Vermonters To Observe World AIDS Day on Sunday
For Immediate Release
News Contact: Linda Dorey
Burlington—Sunday, December 1, is the 15th Annual World AIDS Day, and Vermonters will be observing it in many ways throughout the state.
In addition to candlelight vigils, tree lighting ceremonies and the ringing of church bells, people will wear red ribbons to show their support for people living with HIV/AIDS.
This year the World AIDS Day theme is “Live and Let Live,” with a focus on stigma and discrimination, which are major obstacles to effective HIV/AIDS prevention and care. Fear of discrimination may prevent people from seeking treatment, from getting tested or from being open about their HIV status.
“This year’s theme challenges all people to get the facts about HIV and AIDS,” said Dr. Jan Carney, Vermont health commissioner. “The more we know about this disease and how it is transmitted, the more we as a society can do to prevent HIV and to help those living with HIV and AIDS access the care they need.”
AIDS was first diagnosed in the United States in the early 1980s. Since that time, at least 430 Vermonters have been diagnosed with AIDS, and half of them have died, according the Vermont Department of Health.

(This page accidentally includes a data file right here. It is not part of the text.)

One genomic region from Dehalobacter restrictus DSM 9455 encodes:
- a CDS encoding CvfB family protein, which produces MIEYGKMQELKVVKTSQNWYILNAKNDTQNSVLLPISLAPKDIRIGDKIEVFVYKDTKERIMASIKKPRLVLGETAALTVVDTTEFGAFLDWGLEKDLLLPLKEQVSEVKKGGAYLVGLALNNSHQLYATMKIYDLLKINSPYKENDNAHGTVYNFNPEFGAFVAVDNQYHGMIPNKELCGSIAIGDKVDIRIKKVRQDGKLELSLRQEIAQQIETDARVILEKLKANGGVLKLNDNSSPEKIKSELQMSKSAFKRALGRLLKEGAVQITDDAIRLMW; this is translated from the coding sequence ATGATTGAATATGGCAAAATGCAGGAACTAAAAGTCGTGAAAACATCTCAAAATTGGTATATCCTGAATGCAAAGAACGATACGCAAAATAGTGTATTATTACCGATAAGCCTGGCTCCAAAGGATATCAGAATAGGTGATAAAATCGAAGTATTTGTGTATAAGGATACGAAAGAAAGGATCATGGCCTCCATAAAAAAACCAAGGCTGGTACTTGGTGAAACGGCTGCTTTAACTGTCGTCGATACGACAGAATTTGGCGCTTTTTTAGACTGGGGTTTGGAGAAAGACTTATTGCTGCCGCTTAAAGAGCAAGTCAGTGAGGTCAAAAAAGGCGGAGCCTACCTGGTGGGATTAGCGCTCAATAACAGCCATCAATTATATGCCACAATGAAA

In addition to those counted as having AIDS, another 166 people had been diagnosed in Vermont as living with HIV as of September 2002, according to numbers that will be updated by the Health Department at the end of the year.
Officials at the federal Centers for Disease Control estimate that as many as a third of people who have HIV don’t know it, which means that the actual number in Vermont is higher than the reported number.
Nearly 200 countries around the world are observing this day to draw attention to the AIDS pandemic. In the United States, World AIDS Day is coordinated by the American Association for World Health, in conjunction with the Joint United Nations Programme on HIV/AIDS (UNAIDS), the Pan American Health Organization, and the U.S. Department of Health and Human Services.